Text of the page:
Recent research (Tian et al. (2020), Brinkmann et al. (2022)) has shown that it is this commonly used 6PPD additive which ends up being highly toxic to marine species like the coho salmon (Oncorhynchus kisutch) with an LC50 (median lethal concentration) of < 0.8 μg/L. The toxicity appears when the 6PPD molecule reacts with ozone to form a quinone form (6PPD-quinone). Multiple studies have now attempted to determine which marine species are the most sensitive to this 6PPD-quinone substance, with Brinkmann et al. finding that rainbow trout (LC50 0.59 μg/L) and brook trout (LC50 1 μg/L) are also very sensitive.
For these sensitive species, the displayed symptoms upon exposure to 6PPD-quinone in sufficient concentrations included increased ventilation, gasping, spiraling, and loss of equilibrium. Eventually the sensitive fish species in these studies would succumb and die. As noted by Brinkmann et al., 6PPD-quinone is found in significant concentrations in stormwater runoff and in surface waters along the US west coast at concentrations of ≤ 19 μg/L. Effectively this means that these waters are lethal to at least a number of species that are of ecological, economical and cultural importance in this area.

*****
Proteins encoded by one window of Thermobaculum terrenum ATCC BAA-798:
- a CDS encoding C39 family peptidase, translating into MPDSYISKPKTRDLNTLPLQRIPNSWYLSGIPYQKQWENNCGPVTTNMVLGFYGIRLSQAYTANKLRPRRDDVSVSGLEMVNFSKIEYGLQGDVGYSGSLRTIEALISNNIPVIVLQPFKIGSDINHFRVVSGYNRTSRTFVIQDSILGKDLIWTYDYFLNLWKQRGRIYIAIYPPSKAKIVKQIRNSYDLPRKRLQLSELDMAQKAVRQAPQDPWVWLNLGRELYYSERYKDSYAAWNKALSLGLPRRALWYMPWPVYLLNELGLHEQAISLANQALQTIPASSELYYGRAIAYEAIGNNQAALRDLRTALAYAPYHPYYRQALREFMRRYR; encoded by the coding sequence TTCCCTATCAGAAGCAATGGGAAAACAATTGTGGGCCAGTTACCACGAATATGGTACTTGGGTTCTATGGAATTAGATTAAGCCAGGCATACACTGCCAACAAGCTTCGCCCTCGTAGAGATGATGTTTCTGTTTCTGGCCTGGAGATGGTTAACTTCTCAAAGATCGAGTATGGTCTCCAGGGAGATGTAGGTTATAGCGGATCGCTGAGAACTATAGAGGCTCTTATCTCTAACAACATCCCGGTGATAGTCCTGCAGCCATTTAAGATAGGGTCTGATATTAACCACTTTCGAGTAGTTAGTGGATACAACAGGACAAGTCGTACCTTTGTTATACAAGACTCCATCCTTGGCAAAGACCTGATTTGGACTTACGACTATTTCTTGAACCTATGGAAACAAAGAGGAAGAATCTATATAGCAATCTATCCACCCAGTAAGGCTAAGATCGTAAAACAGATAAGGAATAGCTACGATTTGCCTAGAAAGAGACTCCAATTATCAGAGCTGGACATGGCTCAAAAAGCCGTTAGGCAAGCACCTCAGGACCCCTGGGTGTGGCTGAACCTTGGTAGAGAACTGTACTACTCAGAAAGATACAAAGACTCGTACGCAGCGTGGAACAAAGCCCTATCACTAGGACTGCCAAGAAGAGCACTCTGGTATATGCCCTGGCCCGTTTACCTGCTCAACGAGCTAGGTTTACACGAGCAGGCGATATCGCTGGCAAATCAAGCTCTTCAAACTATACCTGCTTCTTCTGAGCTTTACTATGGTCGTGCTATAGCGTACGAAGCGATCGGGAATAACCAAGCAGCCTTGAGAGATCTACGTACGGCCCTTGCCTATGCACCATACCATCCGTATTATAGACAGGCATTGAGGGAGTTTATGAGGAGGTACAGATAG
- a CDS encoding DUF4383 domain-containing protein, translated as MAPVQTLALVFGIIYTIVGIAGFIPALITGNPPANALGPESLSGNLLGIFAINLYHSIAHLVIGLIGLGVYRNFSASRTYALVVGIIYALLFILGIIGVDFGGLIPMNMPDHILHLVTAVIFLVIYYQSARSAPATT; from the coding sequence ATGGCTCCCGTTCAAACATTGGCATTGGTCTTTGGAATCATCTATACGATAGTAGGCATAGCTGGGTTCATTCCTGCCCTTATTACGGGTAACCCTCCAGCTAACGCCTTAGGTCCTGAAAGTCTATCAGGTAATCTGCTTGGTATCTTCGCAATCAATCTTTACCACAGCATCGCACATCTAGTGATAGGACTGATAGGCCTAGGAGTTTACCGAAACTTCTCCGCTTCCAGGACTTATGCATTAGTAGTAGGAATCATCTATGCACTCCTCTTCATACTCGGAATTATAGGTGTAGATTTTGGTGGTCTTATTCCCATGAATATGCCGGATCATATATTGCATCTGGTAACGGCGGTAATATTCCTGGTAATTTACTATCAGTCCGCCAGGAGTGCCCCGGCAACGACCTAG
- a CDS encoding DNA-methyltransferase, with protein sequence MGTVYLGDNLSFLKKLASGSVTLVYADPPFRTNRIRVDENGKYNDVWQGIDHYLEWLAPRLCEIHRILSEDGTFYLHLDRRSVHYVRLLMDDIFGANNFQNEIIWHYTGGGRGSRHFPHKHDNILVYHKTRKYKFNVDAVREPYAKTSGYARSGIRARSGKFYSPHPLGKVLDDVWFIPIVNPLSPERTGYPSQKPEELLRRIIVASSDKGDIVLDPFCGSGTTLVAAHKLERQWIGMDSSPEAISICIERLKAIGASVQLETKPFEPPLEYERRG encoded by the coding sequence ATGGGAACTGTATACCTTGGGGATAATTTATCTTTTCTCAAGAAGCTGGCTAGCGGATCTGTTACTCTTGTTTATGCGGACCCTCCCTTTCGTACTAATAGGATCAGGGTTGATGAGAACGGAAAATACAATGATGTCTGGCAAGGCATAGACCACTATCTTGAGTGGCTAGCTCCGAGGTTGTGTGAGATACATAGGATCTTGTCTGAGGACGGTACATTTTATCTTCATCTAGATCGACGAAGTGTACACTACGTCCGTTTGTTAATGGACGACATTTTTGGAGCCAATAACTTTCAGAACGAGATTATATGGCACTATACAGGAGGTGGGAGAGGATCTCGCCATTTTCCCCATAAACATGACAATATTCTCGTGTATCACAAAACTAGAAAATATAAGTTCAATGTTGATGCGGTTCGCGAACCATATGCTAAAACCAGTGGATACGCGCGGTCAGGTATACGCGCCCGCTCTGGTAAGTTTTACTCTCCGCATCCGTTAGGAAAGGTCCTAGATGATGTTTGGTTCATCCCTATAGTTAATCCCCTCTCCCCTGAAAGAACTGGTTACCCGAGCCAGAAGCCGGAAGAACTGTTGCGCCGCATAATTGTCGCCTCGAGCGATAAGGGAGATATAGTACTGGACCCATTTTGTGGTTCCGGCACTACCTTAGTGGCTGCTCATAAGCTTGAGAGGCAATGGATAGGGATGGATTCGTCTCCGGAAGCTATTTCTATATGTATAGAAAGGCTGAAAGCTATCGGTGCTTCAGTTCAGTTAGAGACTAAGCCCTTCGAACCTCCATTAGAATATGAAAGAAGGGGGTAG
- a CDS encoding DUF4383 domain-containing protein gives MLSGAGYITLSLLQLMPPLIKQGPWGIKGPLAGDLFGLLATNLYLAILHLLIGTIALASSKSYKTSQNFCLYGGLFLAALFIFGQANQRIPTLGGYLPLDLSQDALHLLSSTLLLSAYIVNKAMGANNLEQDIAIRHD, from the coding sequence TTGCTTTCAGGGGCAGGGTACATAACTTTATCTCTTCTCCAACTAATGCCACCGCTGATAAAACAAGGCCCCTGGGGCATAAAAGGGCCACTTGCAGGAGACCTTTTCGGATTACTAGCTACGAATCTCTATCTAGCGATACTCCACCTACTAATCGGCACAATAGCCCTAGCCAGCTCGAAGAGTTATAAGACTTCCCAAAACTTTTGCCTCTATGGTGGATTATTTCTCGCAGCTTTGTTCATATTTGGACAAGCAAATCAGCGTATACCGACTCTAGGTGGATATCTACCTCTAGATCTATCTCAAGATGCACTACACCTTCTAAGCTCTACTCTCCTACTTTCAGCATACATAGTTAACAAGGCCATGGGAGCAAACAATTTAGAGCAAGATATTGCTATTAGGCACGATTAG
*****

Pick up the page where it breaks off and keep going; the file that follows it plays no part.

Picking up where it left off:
Fixing The Mess
Even as the ecological, environmental and health implications of microplastics are still hotly debated today, it is hard to argue with the well-documented health impact of PM2.5 particulates, not to mention that of 6PPD-quinone on marine species. The human health impact of tire wear will be most visible in the occurrence and severity of COPD and similar conditions near roadways and similar areas where significant amounts of tire wear occurs.